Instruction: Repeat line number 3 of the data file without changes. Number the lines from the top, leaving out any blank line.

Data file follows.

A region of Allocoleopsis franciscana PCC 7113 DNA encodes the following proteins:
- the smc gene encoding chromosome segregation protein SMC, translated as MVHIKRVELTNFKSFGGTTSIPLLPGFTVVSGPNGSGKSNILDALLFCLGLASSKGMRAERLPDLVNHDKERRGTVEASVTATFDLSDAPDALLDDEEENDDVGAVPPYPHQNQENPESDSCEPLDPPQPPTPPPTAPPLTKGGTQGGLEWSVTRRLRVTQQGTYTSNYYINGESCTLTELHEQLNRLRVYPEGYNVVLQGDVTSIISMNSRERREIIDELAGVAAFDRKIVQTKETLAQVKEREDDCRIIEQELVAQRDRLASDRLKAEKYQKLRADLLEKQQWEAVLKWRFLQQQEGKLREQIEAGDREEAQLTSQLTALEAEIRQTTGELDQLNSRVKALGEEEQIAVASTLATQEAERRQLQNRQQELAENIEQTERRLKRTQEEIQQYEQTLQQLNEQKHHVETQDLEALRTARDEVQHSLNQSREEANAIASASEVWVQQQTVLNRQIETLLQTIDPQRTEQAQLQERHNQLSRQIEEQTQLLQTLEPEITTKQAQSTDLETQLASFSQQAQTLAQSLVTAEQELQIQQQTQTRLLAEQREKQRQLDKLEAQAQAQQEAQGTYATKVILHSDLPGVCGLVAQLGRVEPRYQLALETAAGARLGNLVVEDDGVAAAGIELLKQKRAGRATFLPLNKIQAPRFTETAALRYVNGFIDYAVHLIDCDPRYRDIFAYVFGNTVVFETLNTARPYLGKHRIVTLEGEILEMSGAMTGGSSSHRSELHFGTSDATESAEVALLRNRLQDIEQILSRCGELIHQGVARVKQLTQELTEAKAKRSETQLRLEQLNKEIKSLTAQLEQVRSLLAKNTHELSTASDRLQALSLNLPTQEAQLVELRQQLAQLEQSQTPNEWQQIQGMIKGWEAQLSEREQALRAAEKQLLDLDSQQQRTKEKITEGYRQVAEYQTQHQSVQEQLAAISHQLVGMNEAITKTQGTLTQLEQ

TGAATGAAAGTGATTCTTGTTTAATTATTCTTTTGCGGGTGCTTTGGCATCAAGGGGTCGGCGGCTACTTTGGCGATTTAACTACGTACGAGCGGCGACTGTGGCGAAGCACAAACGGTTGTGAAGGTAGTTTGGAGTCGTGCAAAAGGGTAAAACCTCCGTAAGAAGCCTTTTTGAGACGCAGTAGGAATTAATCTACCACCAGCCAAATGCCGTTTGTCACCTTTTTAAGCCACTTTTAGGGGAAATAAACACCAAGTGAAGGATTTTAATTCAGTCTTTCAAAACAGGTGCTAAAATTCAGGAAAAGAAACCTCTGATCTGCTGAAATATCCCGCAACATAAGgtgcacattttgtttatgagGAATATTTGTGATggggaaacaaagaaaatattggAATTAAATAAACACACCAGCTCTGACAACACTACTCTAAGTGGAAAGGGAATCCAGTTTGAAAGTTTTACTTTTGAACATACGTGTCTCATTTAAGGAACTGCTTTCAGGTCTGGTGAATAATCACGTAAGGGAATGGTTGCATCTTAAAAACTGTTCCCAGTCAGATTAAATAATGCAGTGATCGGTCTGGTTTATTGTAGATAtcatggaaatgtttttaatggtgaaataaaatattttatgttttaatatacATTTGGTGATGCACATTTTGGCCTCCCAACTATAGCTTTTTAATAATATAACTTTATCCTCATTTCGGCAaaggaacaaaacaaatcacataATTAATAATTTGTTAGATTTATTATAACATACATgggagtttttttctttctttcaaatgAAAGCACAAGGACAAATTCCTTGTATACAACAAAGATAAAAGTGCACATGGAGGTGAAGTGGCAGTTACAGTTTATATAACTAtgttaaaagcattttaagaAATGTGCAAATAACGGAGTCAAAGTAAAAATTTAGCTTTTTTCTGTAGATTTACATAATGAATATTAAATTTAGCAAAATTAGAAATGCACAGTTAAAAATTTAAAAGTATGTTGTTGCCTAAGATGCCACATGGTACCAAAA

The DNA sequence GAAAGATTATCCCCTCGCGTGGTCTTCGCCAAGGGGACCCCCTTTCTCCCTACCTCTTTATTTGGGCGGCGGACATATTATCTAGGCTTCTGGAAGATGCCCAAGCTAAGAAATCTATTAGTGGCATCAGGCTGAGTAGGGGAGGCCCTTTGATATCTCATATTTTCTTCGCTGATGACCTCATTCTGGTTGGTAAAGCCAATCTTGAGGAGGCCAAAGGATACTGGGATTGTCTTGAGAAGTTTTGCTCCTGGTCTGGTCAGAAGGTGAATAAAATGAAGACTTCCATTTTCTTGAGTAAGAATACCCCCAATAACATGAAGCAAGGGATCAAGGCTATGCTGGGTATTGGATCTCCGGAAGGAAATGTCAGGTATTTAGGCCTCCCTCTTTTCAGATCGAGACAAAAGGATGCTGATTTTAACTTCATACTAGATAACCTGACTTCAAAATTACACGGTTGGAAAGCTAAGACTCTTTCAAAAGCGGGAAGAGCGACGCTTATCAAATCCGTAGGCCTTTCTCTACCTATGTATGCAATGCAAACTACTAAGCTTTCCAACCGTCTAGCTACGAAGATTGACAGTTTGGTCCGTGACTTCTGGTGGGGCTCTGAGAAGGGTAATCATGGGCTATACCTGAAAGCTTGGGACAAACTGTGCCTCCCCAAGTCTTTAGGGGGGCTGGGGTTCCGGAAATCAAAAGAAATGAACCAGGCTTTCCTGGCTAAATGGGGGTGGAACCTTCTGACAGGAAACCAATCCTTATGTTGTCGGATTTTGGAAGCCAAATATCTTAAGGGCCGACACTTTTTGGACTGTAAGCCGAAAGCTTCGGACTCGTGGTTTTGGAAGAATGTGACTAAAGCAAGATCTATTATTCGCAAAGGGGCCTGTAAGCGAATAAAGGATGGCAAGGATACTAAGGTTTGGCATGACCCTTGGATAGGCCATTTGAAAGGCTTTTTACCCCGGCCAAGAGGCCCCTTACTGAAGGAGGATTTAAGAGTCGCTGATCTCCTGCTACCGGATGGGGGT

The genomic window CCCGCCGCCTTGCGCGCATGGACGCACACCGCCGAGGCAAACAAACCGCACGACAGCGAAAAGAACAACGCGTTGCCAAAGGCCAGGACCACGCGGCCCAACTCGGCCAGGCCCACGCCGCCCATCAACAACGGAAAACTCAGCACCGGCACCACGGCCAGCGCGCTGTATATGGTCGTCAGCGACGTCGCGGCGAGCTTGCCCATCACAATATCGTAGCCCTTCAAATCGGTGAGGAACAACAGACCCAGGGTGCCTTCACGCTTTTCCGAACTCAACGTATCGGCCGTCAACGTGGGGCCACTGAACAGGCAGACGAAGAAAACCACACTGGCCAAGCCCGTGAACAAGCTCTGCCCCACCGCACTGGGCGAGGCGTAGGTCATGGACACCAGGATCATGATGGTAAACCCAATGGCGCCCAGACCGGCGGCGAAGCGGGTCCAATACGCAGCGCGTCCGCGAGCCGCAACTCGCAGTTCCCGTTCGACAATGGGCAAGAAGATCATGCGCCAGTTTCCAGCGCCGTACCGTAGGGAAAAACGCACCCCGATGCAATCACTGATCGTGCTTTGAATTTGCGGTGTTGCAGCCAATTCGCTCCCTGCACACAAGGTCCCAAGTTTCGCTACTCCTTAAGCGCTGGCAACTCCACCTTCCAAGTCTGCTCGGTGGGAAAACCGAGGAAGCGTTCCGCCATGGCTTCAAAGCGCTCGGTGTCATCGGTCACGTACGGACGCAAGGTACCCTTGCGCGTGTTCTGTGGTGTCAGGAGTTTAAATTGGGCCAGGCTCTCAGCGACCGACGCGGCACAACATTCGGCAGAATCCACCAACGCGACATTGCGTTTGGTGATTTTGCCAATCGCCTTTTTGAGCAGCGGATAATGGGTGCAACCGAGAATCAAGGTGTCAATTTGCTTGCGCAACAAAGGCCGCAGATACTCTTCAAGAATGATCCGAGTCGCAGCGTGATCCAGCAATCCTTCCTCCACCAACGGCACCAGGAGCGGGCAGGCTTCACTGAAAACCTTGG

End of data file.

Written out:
TGAATGAAAGTGATTCTTGTTTAATTATTCTTTTGCGGGTGCTTTGGCATCAAGGGGTCGGCGGCTACTTTGGCGATTTAACTACGTACGAGCGGCGACTGTGGCGAAGCACAAACGGTTGTGAAGGTAGTTTGGAGTCGTGCAAAAGGGTAAAACCTCCGTAAGAAGCCTTTTTGAGACGCAGTAGGAATTAATCTACCACCAGCCAAATGCCGTTTGTCACCTTTTTAAGCCACTTTTAGGGGAAATAAACACCAAGTGAAGGATTTTAATTCAGTCTTTCAAAACAGGTGCTAAAATTCAGGAAAAGAAACCTCTGATCTGCTGAAATATCCCGCAACATAAGgtgcacattttgtttatgagGAATATTTGTGATggggaaacaaagaaaatattggAATTAAATAAACACACCAGCTCTGACAACACTACTCTAAGTGGAAAGGGAATCCAGTTTGAAAGTTTTACTTTTGAACATACGTGTCTCATTTAAGGAACTGCTTTCAGGTCTGGTGAATAATCACGTAAGGGAATGGTTGCATCTTAAAAACTGTTCCCAGTCAGATTAAATAATGCAGTGATCGGTCTGGTTTATTGTAGATAtcatggaaatgtttttaatggtgaaataaaatattttatgttttaatatacATTTGGTGATGCACATTTTGGCCTCCCAACTATAGCTTTTTAATAATATAACTTTATCCTCATTTCGGCAaaggaacaaaacaaatcacataATTAATAATTTGTTAGATTTATTATAACATACATgggagtttttttctttctttcaaatgAAAGCACAAGGACAAATTCCTTGTATACAACAAAGATAAAAGTGCACATGGAGGTGAAGTGGCAGTTACAGTTTATATAACTAtgttaaaagcattttaagaAATGTGCAAATAACGGAGTCAAAGTAAAAATTTAGCTTTTTTCTGTAGATTTACATAATGAATATTAAATTTAGCAAAATTAGAAATGCACAGTTAAAAATTTAAAAGTATGTTGTTGCCTAAGATGCCACATGGTACCAAAA